The following aren't retellings from a different person's point of view, but are reimaginings of classic stories: Robin McKinley (one of my favorite authors, anything she writes is awesome) has 2 tellings of Beauty & the Beast - Beauty and Rose Daughter, both different enough to be enjoyable.  She also has The Outlaws of Sherwood about Robin Hood (love this story!) and Spindle's End about Sleeping Beauty.  My favorite book of hers (and one of my favorite books period), Deerskin, recasts Donkeyskin, a lesser-known classic tale by Charles Perrault.  There's some adult content (not any romance novel type stuff, just adult themes) but the characters and story are fantastic.

Donna Jo Napoli also has a Beauty & the Beast adaptation (titled Beast, I think) where the Beast is a Persian prince who travels to France to find his Belle.  Also Spinners about Rumpelstiltskin, though I didn't like that as much.

Date Posted: 6/10/2010 10:48 AM ET
Member Since: 1/17/2010
Posts: 211
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I forgot: Grendel by John Gardner.  Told in first person narration by Grendel, it's irreverent, cynical, touching, and utterly absorbing.  It's now often taught in schools as a classic in its own right.

Date Posted: 6/10/2010 12:31 PM ET
Member Since: 6/21/2008
Posts: 6,564
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How about   Was  by Geoff Ryman.   Very interesting retelling of the Wizard of Oz in the present day context.  Deeply dark, but very well done.


Date Posted: 6/10/2010 2:45 PM ET
Member Since: 11/27/2007
Posts: 126
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Oooh, I like this kind of stuff too, mostly the fairy tale retellings. I took a class on fairy tales in college (yeah, it was like the best class ever) and our textbook was The Classic Fairy Tales edited by Maria Tatar, which included a lot of different versions, in particular some surprising ones, of well known stories. Some of my favorites were the sections on Beauty and the Beast and Snow White, cause they included stories that were very interesting takes on the originals. (Needless to say, I decided to keep that book after the class was over!)

This MetaFilter thread also has a lot of great suggestions that I've gotten a lot of books from: http://ask.metafilter.com/60447/Fairytales-for-grownups

Edit: I can't believe I forgot to mention Ella Enchanted by Gail Carson Levine! A retelling of the Cinderella story, one of my favorite books when I was younger; it's young adult but still holds up. If you somehow haven't read it already, read it. And if you've seen the movie, it's about as far from the book as a movie could possibly be.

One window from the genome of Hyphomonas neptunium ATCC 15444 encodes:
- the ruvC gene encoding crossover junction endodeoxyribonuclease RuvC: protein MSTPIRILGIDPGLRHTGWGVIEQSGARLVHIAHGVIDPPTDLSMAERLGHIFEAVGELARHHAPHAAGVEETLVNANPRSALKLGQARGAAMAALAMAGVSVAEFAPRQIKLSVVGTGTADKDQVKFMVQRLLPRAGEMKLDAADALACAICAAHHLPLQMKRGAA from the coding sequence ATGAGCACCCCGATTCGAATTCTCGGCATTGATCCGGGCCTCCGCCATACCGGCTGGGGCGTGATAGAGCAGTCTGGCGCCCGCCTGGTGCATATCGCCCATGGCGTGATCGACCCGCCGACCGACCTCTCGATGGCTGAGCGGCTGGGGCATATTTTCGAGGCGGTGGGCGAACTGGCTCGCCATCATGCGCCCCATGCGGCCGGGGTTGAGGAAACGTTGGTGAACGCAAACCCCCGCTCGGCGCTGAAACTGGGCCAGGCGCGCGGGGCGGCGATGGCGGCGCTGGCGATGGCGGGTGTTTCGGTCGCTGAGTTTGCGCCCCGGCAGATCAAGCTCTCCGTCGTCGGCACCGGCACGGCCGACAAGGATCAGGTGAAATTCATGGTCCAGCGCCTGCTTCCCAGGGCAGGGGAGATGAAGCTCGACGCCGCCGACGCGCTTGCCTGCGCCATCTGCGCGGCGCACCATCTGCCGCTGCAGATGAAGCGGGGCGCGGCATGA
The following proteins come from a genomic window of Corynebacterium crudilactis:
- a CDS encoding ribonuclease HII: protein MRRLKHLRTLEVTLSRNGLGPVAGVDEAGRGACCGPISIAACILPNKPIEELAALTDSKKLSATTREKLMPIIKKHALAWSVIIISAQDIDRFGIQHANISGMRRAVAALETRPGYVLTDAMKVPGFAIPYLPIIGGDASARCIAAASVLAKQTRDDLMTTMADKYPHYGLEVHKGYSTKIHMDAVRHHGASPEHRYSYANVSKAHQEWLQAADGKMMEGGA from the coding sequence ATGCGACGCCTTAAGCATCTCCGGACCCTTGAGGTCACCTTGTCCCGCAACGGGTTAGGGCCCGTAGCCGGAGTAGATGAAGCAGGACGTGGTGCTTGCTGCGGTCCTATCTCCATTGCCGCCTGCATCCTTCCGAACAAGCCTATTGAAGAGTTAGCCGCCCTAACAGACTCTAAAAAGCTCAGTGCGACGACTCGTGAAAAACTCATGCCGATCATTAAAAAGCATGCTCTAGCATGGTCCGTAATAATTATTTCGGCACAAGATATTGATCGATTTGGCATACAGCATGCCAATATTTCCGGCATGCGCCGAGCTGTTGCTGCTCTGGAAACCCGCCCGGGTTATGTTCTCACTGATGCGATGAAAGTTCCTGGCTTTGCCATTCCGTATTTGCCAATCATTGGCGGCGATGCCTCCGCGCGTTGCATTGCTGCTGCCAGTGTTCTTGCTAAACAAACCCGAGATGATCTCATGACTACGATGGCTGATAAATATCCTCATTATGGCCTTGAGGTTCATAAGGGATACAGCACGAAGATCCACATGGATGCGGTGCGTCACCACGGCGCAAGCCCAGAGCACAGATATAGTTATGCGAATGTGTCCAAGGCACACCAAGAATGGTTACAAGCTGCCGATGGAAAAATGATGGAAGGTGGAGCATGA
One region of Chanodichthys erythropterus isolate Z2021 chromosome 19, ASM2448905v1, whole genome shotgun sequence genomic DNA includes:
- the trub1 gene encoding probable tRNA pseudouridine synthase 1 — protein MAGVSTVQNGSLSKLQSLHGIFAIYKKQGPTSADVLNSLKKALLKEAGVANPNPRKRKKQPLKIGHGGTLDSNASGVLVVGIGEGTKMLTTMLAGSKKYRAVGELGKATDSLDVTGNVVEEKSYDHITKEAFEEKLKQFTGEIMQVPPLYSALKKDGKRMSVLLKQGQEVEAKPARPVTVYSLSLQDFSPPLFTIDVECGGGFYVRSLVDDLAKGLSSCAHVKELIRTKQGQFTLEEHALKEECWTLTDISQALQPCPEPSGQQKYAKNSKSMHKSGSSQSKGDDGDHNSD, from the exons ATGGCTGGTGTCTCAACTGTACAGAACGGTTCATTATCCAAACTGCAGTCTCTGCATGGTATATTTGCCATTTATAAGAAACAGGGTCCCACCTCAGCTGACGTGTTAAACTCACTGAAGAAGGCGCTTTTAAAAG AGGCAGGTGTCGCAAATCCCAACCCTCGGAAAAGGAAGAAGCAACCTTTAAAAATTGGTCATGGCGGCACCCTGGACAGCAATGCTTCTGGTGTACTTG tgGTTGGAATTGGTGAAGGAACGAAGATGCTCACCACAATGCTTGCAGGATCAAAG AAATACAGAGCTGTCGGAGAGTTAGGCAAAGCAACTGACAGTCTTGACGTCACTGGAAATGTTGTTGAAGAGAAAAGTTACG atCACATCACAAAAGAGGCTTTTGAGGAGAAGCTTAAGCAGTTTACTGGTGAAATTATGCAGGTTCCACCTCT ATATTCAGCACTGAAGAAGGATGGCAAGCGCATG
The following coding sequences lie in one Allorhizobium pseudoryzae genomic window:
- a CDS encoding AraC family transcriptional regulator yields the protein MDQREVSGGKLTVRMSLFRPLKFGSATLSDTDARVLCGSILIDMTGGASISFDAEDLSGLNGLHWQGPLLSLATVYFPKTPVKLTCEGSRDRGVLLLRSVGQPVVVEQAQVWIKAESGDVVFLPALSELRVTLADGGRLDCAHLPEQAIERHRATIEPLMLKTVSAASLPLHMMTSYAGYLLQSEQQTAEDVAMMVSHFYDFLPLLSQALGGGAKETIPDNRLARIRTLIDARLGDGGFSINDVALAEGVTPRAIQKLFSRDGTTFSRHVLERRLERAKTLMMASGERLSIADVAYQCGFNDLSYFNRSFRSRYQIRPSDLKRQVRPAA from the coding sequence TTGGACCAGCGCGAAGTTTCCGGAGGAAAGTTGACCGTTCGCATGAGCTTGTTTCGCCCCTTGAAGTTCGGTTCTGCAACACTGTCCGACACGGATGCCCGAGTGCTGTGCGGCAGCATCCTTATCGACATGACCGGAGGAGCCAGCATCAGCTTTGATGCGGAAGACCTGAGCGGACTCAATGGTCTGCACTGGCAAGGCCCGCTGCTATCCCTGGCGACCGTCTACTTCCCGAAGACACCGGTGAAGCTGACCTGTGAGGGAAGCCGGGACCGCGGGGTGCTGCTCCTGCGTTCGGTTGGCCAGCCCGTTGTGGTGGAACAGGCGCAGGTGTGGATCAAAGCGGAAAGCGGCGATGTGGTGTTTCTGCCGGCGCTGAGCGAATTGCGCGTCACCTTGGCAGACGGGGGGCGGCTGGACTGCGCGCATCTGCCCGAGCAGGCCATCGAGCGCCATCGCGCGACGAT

Last Edited on: 6/10/10 2:54 PM ET - Total times edited: 1
Date Posted: 6/10/2010 3:28 PM ET
Member Since: 2/2/2010
Posts: 1,207
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March was good, it was Mr. March's (or the dad) side of Little Women.

Date Posted: 6/15/2010 6:35 PM ET
Member Since: 2/5/2006
Posts: 78
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Ice- Sarah Beth Durst


its considered YA but I really enjoyed it. Its a retelling of the folk tale East of the Sun, West of the Moon.

Date Posted: 6/16/2010 5:15 PM ET
Member Since: 7/14/2009
Posts: 33
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The true story of the three little pigs- Jon Scieszka 

Told from the wolf's perspective.  One of my favorites.

Date Posted: 6/17/2010 7:55 PM ET
Member Since: 5/19/2010
Posts: 150
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Enchantment by Orson Scott Card was wonderful.  It's the Sleeping Beauty story, told about a modern scholar from today-ish who finds Sleeping Beauty centuries after the curse.  It goes between two worlds, hers and his, and draws on some influence of the Russian style of fairy tales.   I just finished it while on vacation, I thought it was fabulous (like his other books!).

Last Edited on: 6/17/10 7:56 PM ET - Total times edited: 1
Date Posted: 7/15/2010 9:41 AM ET
Member Since: 7/13/2010
Posts: 4
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I've always loved this type of book as well! 
You may want to look at compilations as well-- such as Ellen Datlow and Terrie Windling's rewritten fairy tale series (one title that comes to mind is Ruby Slippers, Golden Tears)
Tanith Lee is also very good at rewritten tales.

I second Gregory Maguire, but note that his tales tend to be very dark. I didn't enjoy Wicked as much as I thought I would (very negative/dark book) though I loved the musical...

Good Luck!